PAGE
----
Mark Meadows at First Australian CPAC: Free Speech Must Be Protected

August 9, 2019 Updated: August 10, 2019

Rep. Mark Meadows (R-N.C.) spoke at length on the importance of free speech as part of a broader discussion on conservative principles on the sidelines of Australia’s first-ever Conservative Political Action Conference on Aug. 9.

In an interview with The Epoch Times, Meadows discussed the Hong Kong protests, censorship, and China’s relationship with Australia, often alluding to the role free speech has in society. Several hundred attended the first day of the conference at Rydges World Square located in the heart of Sydney’s central business district.

“For me its all about encouraging those who have conservative thought who believe in freedom of speech, who believe in a limited government,” he said. “They don’t want to empower the government to rule our lives.”

Meadows said he was surprised to see so many “Make America Great Again” hats among the Australian audience and said he was encouraged to see CPAC grow internationally. A conference slated for Japan and Korea is forthcoming.

When asked about British political activist Raheem Kassam, who had faced calls to ban him from speaking at the conference by the Australian Labor Party, Meadows talked about a common tactic used by the left—censorship.

“The left always does this,” he said. “If they can’t win the argument what they do is they want to ban people from having free speech.”

“You can have a different background than I have and yet we [should be] able to have a discussion, debate the issues. What they want to do in this particular case is not give him a visa to come to a country that supports free speech because they don’t like the speech that perhaps is communicated.”

Kassam has since challenged Australian Deputy Leader of the Opposition in the Senate, Kristina Keneally, to a public debate at Rydges World Square.

The American congressman said that we should condemn those things that are hateful and wrong, but said at the same time that “we must protect free speech,” adding that it’s what “makes us stronger as a nation, whether you’re in Australia or the United States.”

“Free speech is something that should be celebrated, it’s where all the new ideas come from,” he said.

Former Australian Prime Minister Tony Abbott, one of the speakers at CPAC, told attendees that he believes those on the center-right are better placed because “we are less ideological than our opponents.”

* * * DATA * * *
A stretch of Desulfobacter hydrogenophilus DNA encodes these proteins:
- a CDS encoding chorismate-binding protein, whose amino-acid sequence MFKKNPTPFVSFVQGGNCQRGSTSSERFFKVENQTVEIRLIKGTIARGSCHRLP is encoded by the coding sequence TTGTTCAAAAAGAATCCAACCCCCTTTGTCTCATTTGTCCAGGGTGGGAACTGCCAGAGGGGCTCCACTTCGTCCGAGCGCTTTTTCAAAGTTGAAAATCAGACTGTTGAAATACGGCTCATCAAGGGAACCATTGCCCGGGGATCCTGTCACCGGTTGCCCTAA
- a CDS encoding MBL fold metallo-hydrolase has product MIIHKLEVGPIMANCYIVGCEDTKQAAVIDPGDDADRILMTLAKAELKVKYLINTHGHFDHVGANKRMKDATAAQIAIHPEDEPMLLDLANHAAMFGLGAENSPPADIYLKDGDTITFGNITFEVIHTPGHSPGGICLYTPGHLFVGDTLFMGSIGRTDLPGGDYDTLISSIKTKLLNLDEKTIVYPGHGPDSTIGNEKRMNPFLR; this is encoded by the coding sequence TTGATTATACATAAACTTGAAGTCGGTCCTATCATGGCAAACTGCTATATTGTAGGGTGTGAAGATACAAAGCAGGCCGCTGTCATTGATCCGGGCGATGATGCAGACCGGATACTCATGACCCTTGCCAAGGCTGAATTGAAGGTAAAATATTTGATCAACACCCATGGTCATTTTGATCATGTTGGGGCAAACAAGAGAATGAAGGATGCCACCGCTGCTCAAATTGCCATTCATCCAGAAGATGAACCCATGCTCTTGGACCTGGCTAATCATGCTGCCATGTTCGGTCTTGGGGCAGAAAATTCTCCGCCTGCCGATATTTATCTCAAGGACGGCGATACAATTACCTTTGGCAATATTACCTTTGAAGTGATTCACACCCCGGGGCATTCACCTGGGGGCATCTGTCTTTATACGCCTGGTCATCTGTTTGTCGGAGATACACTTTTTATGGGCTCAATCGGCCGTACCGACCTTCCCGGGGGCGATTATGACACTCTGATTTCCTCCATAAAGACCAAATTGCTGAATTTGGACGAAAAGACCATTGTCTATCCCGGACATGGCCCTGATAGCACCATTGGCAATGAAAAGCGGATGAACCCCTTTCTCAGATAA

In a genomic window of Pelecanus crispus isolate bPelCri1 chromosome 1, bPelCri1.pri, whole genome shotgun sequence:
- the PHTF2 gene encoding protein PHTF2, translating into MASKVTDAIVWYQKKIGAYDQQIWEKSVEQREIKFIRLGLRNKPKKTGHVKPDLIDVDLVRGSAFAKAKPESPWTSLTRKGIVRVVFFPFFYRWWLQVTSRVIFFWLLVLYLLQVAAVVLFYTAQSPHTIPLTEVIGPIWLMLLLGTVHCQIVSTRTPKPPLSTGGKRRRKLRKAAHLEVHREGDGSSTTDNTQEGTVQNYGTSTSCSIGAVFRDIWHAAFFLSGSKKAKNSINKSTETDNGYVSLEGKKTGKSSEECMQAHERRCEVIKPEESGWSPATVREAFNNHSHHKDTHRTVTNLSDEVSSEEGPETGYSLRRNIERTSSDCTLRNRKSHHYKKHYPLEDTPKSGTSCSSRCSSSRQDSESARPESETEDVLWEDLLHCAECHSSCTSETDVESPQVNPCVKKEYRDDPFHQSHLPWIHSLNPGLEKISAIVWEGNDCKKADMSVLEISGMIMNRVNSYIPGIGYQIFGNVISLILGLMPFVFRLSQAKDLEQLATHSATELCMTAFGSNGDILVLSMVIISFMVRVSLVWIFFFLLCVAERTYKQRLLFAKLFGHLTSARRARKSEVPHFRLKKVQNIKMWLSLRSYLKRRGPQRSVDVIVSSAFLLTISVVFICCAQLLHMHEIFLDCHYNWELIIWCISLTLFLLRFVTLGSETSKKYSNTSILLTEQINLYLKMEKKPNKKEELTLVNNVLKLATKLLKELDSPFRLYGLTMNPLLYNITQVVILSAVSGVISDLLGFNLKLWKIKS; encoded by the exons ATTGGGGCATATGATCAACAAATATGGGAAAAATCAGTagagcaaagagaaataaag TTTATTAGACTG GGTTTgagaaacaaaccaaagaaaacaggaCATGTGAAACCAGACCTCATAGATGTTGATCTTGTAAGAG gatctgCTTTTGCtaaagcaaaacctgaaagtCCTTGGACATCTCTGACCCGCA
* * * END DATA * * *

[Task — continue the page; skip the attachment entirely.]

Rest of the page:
“We are more practical, and less theoretical than our opponents,” Abbott said to loud applause.

On the Hong Kong protests, Meadows highlighted how a free society is the most prosperous. He said he applauded the people of Hong Kong for “standing firm on freedom.” He also brought up the Korean peninsula.

“You can look at what freedom does … you’ve got South Korea, versus North Korea. You’ve got the ninth largest economy versus the 125th largest economy,” he said. “Same people, same group, same peninsula. There’s no better case study to show what freedom does.”

“Now the people there in Hong Kong are rising up and saying, ‘Hold on just a minute, we don’t want to give up those freedoms that we have long enjoyed,” he said.

“They are right to do that and I think it scares the Chinese government because when you have free speech and you have the ability to articulate that and then its multiplied not by one, but by tens of thousands or hundreds of thousands of people, you have to take note.”

Meadows also pointed to Australia’s relationship with China.

“China is going to trade with Australia if it’s good for China,” he said. “It has nothing to do with the relationship. You can look at china’s interaction with other countries. It’s not based on a relationship, it’s based on those things that if they need coal from Australia, they need commodities from Australia, it’s a whole lot easier than to get them from a closer neighbor.” 

President Donald Trump is committed to reshaping the United States’ relationship with China, according to Meadows. He said he believed the Chinese are “underestimating the resolve” of Trump.

“He wants to make sure that we have a respectful relationship with our Chinese trading partner,” Meadows said. “But also one that’s really built on free trade, market principles, no currency manipulation; and to the extent that we can have that kind of relationship, he wants to reset it.” 

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